Tyler Seguin paid pretty close attention to the proceedings at the draft in New Jersey, because he suspected something might happen then; typically that's the time to pull off a big deal. If teams are making a big offseason trade, the draft is fertile ground for it to happen, since that allows the trading general manager to get a first-round pick back in the deal that would help, like Pittsburgh did in trading Jordan Staal or Vancouver did in trading Cory Schneider.
But the Fourth of July? Seguin's guard was definitely down that day.
"I thought it was the holidays, you couldn't get traded," Seguin joked. He was at the ocean with 20 or so friends and his dog. He wasn't near his phone, which was collecting text messages in furious fashion, with more than 100 waiting for him by the time he was done in the water. Even then, he had to wait for details as his future changed by the moment because he wasn't getting a strong cell reception. This much he was figuring out: He wasn't going to need the house he just bought in Boston.
He drove 20 minutes until he had a consistent enough signal to call his agent and get the news. In a summer that featured big trades, this one was the biggest: a seven-player deal that sent Dallas Stars winger Loui Eriksson to the Boston Bruins in return for Seguin. The hopes of the two teams' seasons that open this week depend in large part on the big piece each franchise got back.
But what makes this trade most interesting is that these two players could actually be better fits on their new teams. And both may be headed for career seasons right now.
As good as Eriksson was in Dallas, he should be better in Boston. If there was a winger ever created to play in Boston and coach Claude Julien's system, it's Eriksson.
"He's an amazing player," Bruins center Patrice Bergeron said during a recent phone conversation. "His two-way game, the way he competes on the forecheck, it's very similar to what we try to bring every game."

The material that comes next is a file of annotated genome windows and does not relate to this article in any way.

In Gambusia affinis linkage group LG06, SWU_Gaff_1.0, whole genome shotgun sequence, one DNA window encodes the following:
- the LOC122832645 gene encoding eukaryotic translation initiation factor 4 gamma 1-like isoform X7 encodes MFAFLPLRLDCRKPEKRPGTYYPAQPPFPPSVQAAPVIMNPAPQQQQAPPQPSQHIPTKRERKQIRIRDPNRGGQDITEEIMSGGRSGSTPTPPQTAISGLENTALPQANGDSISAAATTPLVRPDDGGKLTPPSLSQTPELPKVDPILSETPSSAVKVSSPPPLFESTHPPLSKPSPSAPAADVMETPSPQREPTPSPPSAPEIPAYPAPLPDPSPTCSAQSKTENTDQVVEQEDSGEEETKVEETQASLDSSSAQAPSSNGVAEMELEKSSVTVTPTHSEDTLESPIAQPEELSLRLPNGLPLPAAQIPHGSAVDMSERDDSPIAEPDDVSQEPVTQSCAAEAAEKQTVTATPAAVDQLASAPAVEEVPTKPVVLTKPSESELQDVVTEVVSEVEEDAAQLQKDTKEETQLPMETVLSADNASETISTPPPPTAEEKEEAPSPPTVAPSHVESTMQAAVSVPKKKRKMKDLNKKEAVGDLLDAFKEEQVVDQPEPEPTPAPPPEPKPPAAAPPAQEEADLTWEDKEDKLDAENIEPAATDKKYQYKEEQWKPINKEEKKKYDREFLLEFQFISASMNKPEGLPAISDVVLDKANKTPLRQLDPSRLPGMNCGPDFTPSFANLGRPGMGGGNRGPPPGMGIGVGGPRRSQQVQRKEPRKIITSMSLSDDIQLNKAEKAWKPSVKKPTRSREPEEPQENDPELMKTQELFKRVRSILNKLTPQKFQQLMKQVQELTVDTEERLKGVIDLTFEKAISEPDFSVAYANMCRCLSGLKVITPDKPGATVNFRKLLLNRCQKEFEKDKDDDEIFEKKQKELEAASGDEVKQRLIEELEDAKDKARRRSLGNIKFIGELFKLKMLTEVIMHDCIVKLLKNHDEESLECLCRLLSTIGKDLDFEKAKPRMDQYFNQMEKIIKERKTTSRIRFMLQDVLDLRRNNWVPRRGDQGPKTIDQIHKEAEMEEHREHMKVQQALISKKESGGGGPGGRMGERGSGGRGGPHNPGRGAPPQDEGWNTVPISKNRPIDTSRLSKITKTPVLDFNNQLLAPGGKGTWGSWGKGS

While the Stars have transitioned from Mike Modano to Brenden Morrow to Jamie Benn, Eriksson had been the one constant. A quiet presence in the dressing room, he was loved because when he spoke, it was usually a well-timed joke. And nothing wins teammates over like a player who always competes, which is exactly what Eriksson does. When your best player is playing hard on both ends, it's hard for others not to follow. It's part of the philosophy the Bergeron and Zdeno Chara-led Bruins are built upon.
"He can play any position in any situation," Benn said. "They're getting a great all-around, two-way player."
Stars goalie Kari Lehtonen added, "He's just always ... everything is correct in our zone, I really appreciate that [with] forwards. Especially skilled forwards. He's really calm."
Playing with Bergeron and Brad Marchand, Eriksson may be in for a season in which he tops his career high of 36 goals, set in 2008-09. You have to be careful in anticipating too much of a jump, however, because Dallas was a team with some talented centers. That career-best season, the Stars featured Brad Richards, Mike Ribeiro and Modano. So he may not blossom the way James Neal did, who went from a 25-goal scorer to 40-goal scorer with the trade to Pittsburgh, but it's safe to anticipate a big season from Eriksson.